What I do - I bend the last half-inch of the ball end, and lock this on the bridge plate. I insert the bridge pins, hand-tight, no more.

I pull the string up through the tuning post ... straight, and not at a 45% angle. I need three wraps for each string, no more, no less. I allow for this amount (about 3/4 of an inch for each turn of the wrap), and lock the string. By this, I mean that if the tuner goes counter-clock-wise to tighten the string, I loop the excess string clock-wise, and under the string. And vice versa with the G, B, and E strings. Then I turn the post, keep the excess string taut, and lock the string with the first wrap. Once the string is up to pitch, I cut it, and bend the little bit that is left down against the post.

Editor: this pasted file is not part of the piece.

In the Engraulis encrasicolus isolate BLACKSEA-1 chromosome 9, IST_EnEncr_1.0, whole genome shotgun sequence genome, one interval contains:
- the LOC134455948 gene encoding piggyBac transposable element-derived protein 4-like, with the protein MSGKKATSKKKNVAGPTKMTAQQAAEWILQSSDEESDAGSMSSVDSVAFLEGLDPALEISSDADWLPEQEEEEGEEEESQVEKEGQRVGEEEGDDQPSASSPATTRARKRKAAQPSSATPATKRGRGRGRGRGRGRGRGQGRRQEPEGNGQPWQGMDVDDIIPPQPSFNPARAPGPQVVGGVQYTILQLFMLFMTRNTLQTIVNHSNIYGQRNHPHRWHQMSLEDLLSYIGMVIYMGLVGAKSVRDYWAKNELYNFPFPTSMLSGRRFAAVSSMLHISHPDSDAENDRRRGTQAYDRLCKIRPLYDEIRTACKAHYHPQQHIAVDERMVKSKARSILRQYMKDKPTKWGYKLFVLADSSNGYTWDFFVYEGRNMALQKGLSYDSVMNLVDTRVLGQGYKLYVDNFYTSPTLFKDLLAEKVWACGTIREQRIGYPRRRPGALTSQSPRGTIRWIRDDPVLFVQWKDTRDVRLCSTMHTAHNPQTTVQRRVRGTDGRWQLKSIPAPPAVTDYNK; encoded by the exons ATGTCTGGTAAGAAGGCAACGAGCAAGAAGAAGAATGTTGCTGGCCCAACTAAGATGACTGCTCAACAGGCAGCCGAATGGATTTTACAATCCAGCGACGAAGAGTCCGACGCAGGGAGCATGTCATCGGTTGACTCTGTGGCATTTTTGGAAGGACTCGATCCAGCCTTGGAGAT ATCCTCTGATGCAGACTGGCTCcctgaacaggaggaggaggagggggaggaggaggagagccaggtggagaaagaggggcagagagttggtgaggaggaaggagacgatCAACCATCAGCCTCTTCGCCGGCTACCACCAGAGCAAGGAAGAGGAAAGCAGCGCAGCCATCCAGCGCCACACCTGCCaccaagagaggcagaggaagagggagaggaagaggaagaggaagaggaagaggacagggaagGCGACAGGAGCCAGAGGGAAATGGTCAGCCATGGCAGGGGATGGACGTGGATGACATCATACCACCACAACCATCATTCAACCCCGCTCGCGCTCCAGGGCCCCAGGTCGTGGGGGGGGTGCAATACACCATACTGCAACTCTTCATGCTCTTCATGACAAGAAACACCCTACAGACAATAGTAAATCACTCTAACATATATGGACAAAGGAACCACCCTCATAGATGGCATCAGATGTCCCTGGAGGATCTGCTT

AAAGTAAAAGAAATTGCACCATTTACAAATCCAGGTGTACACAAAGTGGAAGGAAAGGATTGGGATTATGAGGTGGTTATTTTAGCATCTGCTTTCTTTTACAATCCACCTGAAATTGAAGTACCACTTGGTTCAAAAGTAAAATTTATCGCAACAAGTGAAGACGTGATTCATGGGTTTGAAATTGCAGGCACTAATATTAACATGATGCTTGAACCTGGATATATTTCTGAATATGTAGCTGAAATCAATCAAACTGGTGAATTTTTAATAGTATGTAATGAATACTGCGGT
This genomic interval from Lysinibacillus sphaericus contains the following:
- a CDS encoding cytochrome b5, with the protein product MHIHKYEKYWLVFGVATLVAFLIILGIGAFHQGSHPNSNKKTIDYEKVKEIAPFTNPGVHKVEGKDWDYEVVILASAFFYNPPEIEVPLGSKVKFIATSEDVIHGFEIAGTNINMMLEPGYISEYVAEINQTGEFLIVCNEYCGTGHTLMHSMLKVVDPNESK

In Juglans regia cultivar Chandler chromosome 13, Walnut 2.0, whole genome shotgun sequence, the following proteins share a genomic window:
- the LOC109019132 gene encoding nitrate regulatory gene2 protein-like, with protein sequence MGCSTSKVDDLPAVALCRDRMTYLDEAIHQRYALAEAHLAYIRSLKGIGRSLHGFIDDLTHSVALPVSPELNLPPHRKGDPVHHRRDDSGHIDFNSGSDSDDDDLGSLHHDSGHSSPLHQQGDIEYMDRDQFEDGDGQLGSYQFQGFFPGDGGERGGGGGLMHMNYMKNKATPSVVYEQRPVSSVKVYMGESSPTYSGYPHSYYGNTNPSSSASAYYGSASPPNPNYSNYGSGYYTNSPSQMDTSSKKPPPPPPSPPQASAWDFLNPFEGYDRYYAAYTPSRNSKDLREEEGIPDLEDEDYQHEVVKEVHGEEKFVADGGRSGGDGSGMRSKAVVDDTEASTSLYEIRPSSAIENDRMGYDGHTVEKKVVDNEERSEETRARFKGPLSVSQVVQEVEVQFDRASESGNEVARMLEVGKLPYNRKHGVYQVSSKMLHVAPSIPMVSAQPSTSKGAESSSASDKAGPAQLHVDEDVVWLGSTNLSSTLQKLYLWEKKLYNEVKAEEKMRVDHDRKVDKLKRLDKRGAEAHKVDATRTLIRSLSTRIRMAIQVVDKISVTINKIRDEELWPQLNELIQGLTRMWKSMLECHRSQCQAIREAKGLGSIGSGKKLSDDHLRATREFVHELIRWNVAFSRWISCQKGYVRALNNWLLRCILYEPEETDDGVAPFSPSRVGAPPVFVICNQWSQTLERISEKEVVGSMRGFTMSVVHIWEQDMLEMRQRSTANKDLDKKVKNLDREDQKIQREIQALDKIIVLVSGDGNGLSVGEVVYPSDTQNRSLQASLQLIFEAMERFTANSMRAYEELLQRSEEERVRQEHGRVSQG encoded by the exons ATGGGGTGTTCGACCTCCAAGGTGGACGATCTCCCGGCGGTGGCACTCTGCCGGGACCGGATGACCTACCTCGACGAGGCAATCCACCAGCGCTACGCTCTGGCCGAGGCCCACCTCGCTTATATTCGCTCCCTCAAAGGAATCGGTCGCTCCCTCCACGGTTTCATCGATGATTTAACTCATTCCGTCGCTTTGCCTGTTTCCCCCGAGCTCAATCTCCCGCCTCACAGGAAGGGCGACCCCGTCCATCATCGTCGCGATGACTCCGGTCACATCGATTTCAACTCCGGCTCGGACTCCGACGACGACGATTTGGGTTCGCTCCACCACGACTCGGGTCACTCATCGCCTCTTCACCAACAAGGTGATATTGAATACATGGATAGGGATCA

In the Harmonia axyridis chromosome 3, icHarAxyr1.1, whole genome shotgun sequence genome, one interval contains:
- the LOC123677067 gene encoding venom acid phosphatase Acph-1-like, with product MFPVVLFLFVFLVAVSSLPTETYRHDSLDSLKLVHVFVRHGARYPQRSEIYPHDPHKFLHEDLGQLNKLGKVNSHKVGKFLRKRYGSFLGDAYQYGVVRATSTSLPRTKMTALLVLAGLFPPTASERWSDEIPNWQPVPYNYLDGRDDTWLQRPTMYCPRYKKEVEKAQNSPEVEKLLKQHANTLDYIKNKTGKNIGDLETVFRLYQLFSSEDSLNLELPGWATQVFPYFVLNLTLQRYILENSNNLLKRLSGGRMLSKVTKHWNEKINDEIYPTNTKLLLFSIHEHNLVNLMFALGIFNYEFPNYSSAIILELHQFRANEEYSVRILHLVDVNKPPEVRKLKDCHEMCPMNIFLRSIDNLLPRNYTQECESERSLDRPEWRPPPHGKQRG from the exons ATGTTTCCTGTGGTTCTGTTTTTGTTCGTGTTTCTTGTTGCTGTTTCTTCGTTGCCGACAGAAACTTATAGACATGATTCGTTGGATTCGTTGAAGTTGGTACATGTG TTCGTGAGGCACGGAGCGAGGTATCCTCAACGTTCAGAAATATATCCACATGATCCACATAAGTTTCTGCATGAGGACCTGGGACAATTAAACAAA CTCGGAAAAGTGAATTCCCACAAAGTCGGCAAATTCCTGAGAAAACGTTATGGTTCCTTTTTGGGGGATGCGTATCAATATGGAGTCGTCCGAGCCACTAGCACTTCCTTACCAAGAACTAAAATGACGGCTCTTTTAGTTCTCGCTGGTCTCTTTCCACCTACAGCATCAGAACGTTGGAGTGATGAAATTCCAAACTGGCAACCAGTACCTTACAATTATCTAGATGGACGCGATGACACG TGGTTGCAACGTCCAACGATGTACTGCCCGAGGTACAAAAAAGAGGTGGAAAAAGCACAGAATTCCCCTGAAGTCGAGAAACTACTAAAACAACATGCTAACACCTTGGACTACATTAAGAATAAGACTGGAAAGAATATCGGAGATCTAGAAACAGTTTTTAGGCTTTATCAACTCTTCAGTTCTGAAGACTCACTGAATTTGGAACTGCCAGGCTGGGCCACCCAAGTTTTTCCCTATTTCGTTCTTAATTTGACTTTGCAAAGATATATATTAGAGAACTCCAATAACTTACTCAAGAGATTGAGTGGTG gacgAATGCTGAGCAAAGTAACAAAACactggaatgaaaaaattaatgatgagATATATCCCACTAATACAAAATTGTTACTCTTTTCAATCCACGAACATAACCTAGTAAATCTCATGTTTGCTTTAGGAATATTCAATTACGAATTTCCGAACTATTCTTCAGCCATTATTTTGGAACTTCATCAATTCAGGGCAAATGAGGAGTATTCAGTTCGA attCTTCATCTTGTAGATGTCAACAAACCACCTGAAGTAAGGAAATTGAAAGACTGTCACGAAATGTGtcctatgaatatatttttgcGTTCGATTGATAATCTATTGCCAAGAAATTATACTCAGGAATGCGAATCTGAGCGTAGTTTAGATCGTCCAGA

Locking the string in this manner will definitely minimize slippage.

I do very little stretching ... just barely enough for the string to hold pitch fairly well. Then I let the guitar sit for a while, so the strings can "settle in". Or in other words, let the cores stretch for a while while at pitch ... overnight, if possible.

The next day, it won't take much playing before a final tune will cause the strings to hold pitch with relatively minor adjustments thereafter.

I think Frank Ford's method, which is very similar to mine, is a far more viable and correct way of restringing a guitar. IMHO, the Taylor method needs to be tossed out a window, unless, of course, you like dead strings, strings that won't hold pitch, snapped bridge pins, and accidental dents in your top or bridge.

That .PDF makes me think that there still is work in the field of graphic arts for recreational drug users.

This is how it is done:

Restringing Clinic - Steel String Guitar